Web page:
Helsinki Central Library, Helsinki, Finland


Helsinki Central Library

The Helsinki Central Library is a new public library building located by the Töölönlahti Bay in Helsinki, Finland. It is one of the development projects designed to celebrate the 100th anniversary of Finnish independence.

An international competition was launched in 2012 to invite designs for the energy-efficient library opposite the Finnish Parliament building. ALA Architects was announced as the winner out of 544 entries in June 2013.

Helsinki City Council approved the design development phase of the project on 28 January 2015. Ground work on the library site began in September 2015, while main construction started in November 2016. The library will be opened to public in December 2018.

"The library is estimated to attract approximately 10,000 visitors a day and 2.5 million visitors a year."

The library is estimated to attract approximately 10,000 visitors a day and 2.5 million visitors a year. It aims to be a zero-energy building with an energy target of 120kWh/m² per annum.

Funding for the Helsinki Central Library

The estimated investment on the library project is €98m ($110.9m). The state will contribute €30m ($33.9m), while the City of Helsinki reserved €50m ($56.6m) in its budget for the project. The remaining investment is expected to come from private investors.

Helsinki Central Library design

The 16,000m² timber-clad library building will be more than 90m-long and consist of three individual floors. The ground floor will be covered by a curved ceiling while the top floor will feature a curving floor surface, creating an arching volume in the middle.

The ground floor will include a large, column-free foyer area consisting of a lobby, exhibition space, a multi-purpose hall, a restaurant, a cinema and other public spaces.

The middle floor will comprise small, functional facilities dedicated to different activities. It will include recording and video studios, music and multimedia workshop areas and a public sauna.

The light-filled top floor will include a serene library space with unobstructed views of the surrounding park and city. It will feature a 27m cantilever balcony with an area of more than 1,000m² overlooking the Parliament House.

The building will be characterised by a floating cloud roof structure. It will have three entrance points for the public. One will face the Central Railway Station to the south, while another will be located in the north-eastern corner.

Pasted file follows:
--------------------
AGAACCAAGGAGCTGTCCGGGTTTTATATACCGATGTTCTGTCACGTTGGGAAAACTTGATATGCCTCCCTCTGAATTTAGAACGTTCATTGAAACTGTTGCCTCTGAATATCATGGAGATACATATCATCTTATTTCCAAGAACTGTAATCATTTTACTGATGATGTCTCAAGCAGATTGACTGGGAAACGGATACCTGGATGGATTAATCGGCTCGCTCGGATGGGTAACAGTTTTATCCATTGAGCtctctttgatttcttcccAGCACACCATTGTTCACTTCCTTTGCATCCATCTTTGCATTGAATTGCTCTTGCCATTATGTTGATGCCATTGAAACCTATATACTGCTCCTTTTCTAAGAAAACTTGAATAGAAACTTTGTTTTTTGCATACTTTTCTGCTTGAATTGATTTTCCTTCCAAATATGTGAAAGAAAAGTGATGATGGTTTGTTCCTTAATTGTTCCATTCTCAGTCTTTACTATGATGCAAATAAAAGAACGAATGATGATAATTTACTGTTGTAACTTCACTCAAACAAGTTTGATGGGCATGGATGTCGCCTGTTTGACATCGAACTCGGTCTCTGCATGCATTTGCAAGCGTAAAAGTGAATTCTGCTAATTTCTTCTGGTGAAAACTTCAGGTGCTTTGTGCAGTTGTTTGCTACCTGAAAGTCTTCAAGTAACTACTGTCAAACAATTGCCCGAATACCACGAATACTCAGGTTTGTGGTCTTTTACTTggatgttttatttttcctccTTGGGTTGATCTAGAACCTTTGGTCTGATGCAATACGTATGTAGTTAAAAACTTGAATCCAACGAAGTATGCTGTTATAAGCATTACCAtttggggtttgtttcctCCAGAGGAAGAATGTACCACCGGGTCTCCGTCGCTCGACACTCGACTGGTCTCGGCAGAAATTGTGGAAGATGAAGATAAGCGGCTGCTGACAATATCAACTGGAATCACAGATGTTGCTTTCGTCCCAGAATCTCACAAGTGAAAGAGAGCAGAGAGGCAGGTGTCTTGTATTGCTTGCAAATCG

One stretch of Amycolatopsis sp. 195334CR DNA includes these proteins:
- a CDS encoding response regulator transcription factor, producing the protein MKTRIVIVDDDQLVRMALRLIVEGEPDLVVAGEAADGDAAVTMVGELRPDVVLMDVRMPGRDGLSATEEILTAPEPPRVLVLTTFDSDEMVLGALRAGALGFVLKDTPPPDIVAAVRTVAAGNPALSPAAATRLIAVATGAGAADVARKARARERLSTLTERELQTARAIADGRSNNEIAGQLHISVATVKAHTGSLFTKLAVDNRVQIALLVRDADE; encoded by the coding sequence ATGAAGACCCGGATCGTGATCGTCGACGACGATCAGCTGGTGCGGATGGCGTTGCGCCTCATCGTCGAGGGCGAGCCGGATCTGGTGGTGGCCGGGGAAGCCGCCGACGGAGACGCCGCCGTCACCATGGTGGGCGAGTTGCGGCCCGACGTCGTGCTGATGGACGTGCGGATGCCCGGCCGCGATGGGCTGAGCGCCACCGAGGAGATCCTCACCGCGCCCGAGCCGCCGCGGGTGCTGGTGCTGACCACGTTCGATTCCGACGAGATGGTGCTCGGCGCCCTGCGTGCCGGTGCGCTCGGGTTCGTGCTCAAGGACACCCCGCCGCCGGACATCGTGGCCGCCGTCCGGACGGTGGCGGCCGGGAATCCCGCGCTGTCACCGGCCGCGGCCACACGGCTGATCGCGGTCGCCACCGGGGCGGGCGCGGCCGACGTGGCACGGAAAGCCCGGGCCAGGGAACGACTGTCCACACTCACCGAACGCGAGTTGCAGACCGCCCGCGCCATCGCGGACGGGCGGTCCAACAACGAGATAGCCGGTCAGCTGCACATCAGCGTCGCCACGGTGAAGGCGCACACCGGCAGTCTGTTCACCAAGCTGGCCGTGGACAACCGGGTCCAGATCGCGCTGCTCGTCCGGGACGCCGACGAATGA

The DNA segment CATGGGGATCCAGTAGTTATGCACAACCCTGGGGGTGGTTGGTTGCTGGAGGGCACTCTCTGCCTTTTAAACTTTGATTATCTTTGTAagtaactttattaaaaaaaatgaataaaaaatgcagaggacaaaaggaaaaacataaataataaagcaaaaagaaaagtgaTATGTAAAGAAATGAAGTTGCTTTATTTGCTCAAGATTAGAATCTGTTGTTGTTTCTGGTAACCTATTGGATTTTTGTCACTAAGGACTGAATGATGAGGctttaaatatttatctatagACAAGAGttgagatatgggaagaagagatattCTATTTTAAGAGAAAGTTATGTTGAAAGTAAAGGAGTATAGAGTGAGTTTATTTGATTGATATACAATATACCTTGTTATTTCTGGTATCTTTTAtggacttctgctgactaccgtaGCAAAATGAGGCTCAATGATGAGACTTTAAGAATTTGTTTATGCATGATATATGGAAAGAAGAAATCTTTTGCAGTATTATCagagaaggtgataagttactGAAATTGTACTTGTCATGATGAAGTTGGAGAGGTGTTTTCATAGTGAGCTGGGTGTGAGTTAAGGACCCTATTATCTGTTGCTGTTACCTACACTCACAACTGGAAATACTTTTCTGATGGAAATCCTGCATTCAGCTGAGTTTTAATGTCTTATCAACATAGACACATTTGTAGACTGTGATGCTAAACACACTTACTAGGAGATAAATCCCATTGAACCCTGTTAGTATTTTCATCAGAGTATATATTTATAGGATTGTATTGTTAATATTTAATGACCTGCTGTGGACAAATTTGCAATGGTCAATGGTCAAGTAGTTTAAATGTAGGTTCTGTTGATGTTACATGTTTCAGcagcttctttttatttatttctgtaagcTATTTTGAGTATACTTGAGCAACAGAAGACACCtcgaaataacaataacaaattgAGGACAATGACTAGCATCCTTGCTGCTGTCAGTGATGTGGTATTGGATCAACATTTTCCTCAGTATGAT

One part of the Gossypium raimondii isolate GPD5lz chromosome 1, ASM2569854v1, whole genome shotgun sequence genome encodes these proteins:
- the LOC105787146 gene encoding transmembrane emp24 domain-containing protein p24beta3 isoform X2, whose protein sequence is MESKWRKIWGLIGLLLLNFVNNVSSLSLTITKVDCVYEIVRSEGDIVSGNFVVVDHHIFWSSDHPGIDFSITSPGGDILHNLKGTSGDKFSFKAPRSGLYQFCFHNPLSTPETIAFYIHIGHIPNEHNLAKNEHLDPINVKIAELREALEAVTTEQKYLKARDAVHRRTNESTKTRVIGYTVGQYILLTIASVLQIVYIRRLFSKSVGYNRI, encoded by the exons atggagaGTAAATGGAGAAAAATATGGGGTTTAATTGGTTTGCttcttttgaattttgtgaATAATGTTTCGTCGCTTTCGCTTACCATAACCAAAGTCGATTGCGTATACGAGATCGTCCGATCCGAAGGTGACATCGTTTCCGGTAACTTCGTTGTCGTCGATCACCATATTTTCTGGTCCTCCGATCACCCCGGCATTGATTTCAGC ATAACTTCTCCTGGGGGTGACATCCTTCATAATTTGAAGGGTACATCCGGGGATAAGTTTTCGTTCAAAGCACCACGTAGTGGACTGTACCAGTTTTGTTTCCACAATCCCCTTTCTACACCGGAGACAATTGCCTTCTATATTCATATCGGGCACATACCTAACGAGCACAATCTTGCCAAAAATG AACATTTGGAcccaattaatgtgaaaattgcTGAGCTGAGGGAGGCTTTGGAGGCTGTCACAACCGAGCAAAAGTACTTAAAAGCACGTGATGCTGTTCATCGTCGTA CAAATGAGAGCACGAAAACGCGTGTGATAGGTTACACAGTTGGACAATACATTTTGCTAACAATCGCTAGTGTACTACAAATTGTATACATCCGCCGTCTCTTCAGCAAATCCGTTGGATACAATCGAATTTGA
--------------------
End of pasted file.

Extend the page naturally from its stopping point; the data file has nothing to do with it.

A new 5,000m² (53,820ft²) cultural centre and library is set to be built in the Swedish city of Karlshamn.


A third main entrance will be located in front of the public plaza to the building's west and continue into the ground floor foyer. It will be shielded by an arched, overhanging wooden canopy above which the balcony will be situated.

Structure of the curved library building

The framework of the building will be made from a combination of steel and concrete. The building façade will constitute glass and wood.

Pre-assembled elements made from local materials will be used to construct the wooden façade. The cladding will be made of 30mm-thick, first-grade Siberian Larch wood. The initial hue of the wooden façade will develop into a deeper, richer shade over the years.

Parametric 3D design and manufacturing will be employed to shape the wood to the required geometry.

Contractors involved with the Helsinki Central Library project

Pöyry CM is the project manager while Ramboll is the structural engineer for the project. Finnmap Infra and Sipti Infra were responsible for the geo-planning while Projectus Team was selected as the HVAC engineer for the project.

Insinööritoimisto Lausamo is providing electrical engineering services and Insinööritoimisto Markku Kauriala is responsible for the fire safety. YIT will deliver project management services.

Gravicon is responsible for the building information modelling (BIM) coordination while Arup provided engineering services including structural engineering, building services, façade engineering and fire safety during the competition stage. Arup also worked on the energy-efficiency and sustainability features of the project.